Can you measure happiness? According to the UN, you can do it by comparing aspects such as healthy life expectancy, freedom to make life choices and social assistance in a country.
A group of researchers including John F. Helliwell of the University of British Columbia and Canadian Institute for Advanced Research, the London School of Economics’s Richard Layard and Jeffrey D. Sachs, director of Columbia University’s Earth Institute, have come up with the last World Happiness Report for the UN. They used Gallup World Poll data from the the past three years to rank 156 countries and their aim is to point out specific aspects that policymakers may want to take into account when making decisions.
For the second time, Denmark is on the top spot, receiving the highest combined score on a scale of zero through 10. Rwanda, Burundi, the Central African Republic, Benin and Togo (all in Sub-Saharan Africa) are the least satisfied with their lives, the report states. Russia is in position 68th and China, 93rd. Scores range from 2.936 (Togo) to 7.693 (Denmark).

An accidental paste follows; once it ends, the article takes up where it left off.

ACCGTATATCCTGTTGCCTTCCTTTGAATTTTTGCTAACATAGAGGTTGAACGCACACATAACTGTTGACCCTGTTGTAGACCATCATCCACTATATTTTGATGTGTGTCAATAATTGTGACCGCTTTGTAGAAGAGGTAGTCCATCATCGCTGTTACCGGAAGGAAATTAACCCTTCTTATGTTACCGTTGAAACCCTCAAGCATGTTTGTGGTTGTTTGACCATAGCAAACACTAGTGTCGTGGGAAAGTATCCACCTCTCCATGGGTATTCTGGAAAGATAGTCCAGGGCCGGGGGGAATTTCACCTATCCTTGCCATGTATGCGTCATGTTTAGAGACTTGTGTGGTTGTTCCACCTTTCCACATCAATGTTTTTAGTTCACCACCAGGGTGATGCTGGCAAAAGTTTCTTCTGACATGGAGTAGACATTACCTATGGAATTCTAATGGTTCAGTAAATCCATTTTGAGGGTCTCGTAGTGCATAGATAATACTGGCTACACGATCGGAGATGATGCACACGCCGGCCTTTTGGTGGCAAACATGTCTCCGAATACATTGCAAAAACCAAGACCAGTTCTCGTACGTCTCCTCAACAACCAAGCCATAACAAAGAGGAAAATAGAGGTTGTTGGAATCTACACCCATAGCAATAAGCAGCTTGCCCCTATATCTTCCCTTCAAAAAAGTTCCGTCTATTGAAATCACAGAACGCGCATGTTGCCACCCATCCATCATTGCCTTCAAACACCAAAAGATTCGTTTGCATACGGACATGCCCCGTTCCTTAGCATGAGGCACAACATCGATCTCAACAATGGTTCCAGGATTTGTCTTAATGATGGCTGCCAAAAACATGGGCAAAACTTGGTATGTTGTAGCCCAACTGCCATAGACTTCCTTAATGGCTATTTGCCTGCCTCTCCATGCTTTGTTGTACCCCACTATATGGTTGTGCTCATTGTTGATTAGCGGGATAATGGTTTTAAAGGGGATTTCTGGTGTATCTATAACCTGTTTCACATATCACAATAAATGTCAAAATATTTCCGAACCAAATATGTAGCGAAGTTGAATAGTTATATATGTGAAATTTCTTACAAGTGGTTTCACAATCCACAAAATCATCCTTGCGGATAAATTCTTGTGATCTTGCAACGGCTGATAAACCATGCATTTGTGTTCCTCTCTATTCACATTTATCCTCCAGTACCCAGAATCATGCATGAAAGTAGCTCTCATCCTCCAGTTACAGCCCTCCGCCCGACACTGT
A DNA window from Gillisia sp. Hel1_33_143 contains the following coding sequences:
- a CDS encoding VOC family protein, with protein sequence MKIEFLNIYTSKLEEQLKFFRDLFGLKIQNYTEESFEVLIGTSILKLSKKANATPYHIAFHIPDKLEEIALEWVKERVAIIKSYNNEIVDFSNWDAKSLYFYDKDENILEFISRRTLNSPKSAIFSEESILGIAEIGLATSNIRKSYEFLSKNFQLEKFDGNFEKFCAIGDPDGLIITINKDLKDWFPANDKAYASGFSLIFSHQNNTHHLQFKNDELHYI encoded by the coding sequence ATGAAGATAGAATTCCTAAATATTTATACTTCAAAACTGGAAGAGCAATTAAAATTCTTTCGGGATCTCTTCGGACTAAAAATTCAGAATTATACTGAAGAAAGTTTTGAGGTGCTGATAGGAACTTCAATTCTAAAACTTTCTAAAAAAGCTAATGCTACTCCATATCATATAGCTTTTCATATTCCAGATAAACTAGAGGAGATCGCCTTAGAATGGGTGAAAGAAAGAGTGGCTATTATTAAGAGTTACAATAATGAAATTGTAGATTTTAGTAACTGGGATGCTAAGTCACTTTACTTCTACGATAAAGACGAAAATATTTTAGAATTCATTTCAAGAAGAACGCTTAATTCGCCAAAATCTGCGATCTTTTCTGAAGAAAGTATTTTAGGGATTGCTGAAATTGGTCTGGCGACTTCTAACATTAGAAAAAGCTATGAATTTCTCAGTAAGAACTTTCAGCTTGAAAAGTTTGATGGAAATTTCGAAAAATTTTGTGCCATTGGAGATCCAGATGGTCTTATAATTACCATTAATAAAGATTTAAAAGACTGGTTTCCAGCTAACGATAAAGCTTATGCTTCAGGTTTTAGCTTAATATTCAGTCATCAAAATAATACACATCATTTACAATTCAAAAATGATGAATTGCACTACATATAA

Even if the first positions correspond to wealthy countries, the report shows that money is not the only ingredient for a fulfilled life: Germany and Japan are in positions 23 and 46, respectively.
The crisis impact
It’s interesting to note that rankings for Greece, Italy, Portugal and Spain have dramatically because of the impact of the euro zone crisis.
Now Greece is in 70th position, just behind Cyprus, and it’s the only European country to have slid down the rankings. In 2010-2012, the level of happiness in the country was 5.4 on a scale of 1 to 10, as opposed to 6.3 for the 2005-2007 period.
According to Presseurop, Greek newspaper Ta Nea leads with a headline on the “Misfortune of being Greek.” It says: “Unemployment is the key reason for the gloom” and the fact that “the satisfaction of citizens is in freefall,” reports Ta Nea. “Greeks do not feel they have the freedom to make choices or to rely on social support.”